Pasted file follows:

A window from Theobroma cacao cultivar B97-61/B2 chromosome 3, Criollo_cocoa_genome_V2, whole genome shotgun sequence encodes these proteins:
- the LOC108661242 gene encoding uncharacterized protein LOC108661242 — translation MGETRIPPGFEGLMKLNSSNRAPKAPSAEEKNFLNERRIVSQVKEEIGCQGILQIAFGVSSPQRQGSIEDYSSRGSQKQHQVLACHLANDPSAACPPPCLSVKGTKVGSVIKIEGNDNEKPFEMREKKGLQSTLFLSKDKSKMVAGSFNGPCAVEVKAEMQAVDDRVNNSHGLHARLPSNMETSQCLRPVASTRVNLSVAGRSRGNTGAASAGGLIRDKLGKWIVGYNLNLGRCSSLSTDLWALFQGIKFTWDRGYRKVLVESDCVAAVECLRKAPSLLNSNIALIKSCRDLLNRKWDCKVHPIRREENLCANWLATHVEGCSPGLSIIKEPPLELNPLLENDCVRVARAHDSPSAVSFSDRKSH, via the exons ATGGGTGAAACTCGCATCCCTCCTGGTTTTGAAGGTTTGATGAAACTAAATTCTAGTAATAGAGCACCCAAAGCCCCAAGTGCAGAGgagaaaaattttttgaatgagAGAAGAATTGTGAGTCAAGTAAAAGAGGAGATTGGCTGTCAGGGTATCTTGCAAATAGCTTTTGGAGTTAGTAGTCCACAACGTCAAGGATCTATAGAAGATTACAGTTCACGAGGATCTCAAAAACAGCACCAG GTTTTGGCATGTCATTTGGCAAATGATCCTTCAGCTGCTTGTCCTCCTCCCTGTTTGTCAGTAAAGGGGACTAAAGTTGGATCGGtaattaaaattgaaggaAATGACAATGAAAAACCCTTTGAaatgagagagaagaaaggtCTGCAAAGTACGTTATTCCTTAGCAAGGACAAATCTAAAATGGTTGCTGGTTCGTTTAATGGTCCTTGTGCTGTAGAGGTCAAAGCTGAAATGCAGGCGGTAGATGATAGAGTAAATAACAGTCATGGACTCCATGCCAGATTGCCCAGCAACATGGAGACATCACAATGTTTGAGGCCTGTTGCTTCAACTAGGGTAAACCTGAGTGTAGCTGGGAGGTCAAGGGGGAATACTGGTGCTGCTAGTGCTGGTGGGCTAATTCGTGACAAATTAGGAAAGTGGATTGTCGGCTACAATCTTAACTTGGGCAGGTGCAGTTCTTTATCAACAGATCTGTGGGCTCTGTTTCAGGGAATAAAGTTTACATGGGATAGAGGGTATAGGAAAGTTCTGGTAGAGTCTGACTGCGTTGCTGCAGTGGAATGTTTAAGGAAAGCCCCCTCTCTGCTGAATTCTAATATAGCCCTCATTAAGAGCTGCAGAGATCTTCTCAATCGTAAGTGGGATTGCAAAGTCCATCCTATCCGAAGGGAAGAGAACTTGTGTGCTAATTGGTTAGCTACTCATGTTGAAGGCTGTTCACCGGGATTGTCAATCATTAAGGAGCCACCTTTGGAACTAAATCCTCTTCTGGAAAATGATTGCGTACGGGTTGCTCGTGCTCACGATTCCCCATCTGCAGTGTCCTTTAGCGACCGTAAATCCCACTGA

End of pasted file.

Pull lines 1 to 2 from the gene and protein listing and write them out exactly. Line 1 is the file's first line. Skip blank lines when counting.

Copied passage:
A window from Theobroma cacao cultivar B97-61/B2 chromosome 3, Criollo_cocoa_genome_V2, whole genome shotgun sequence encodes these proteins:
- the LOC108661242 gene encoding uncharacterized protein LOC108661242 — translation MGETRIPPGFEGLMKLNSSNRAPKAPSAEEKNFLNERRIVSQVKEEIGCQGILQIAFGVSSPQRQGSIEDYSSRGSQKQHQVLACHLANDPSAACPPPCLSVKGTKVGSVIKIEGNDNEKPFEMREKKGLQSTLFLSKDKSKMVAGSFNGPCAVEVKAEMQAVDDRVNNSHGLHARLPSNMETSQCLRPVASTRVNLSVAGRSRGNTGAASAGGLIRDKLGKWIVGYNLNLGRCSSLSTDLWALFQGIKFTWDRGYRKVLVESDCVAAVECLRKAPSLLNSNIALIKSCRDLLNRKWDCKVHPIRREENLCANWLATHVEGCSPGLSIIKEPPLELNPLLENDCVRVARAHDSPSAVSFSDRKSH, via the exons ATGGGTGAAACTCGCATCCCTCCTGGTTTTGAAGGTTTGATGAAACTAAATTCTAGTAATAGAGCACCCAAAGCCCCAAGTGCAGAGgagaaaaattttttgaatgagAGAAGAATTGTGAGTCAAGTAAAAGAGGAGATTGGCTGTCAGGGTATCTTGCAAATAGCTTTTGGAGTTAGTAGTCCACAACGTCAAGGATCTATAGAAGATTACAGTTCACGAGGATCTCAAAAACAGCACCAG GTTTTGGCATGTCATTTGGCAAATGATCCTTCAGCTGCTTGTCCTCCTCCCTGTTTGTCAGTAAAGGGGACTAAAGTTGGATCGGtaattaaaattgaaggaAATGACAATGAAAAACCCTTTGAaatgagagagaagaaaggtCTGCAAAGTACGTTATTCCTTAGCAAGGACAAATCTAAAATGGTTGCTGGTTCGTTTAATGGTCCTTGTGCTGTAGAGGTCAAAGCTGAAATGCAGGCGGTAGATGATAGAGTAAATAACAGTCATGGACTCCATGCCAGATTGCCCAGCAACATGGAGACATCACAATGTTTGAGGCCTGTTGCTTCAACTAGGGTAAACCTGAGTGTAGCTGGGAGGTCAAGGGGGAATACTGGTGCTGCTAGTGCTGGTGGGCTAATTCGTGACAAATTAGGAAAGTGGATTGTCGGCTACAATCTTAACTTGGGCAGGTGCAGTTCTTTATCAACAGATCTGTGGGCTCTGTTTCAGGGAATAAAGTTTACATGGGATAGAGGGTATAGGAAAGTTCTGGTAGAGTCTGACTGCGTTGCTGCAGTGGAATGTTTAAGGAAAGCCCCCTCTCTGCTGAATTCTAATATAGCCCTCATTAAGAGCTGCAGAGATCTTCTCAATCGTAAGTGGGATTGCAAAGTCCATCCTATCCGAAGGGAAGAGAACTTGTGTGCTAATTGGTTAGCTACTCATGTTGAAGGCTGTTCACCGGGATTGTCAATCATTAAGGAGCCACCTTTGGAACTAAATCCTCTTCTGGAAAATGATTGCGTACGGGTTGCTCGTGCTCACGATTCCCCATCTGCAGTGTCCTTTAGCGACCGTAAATCCCACTGA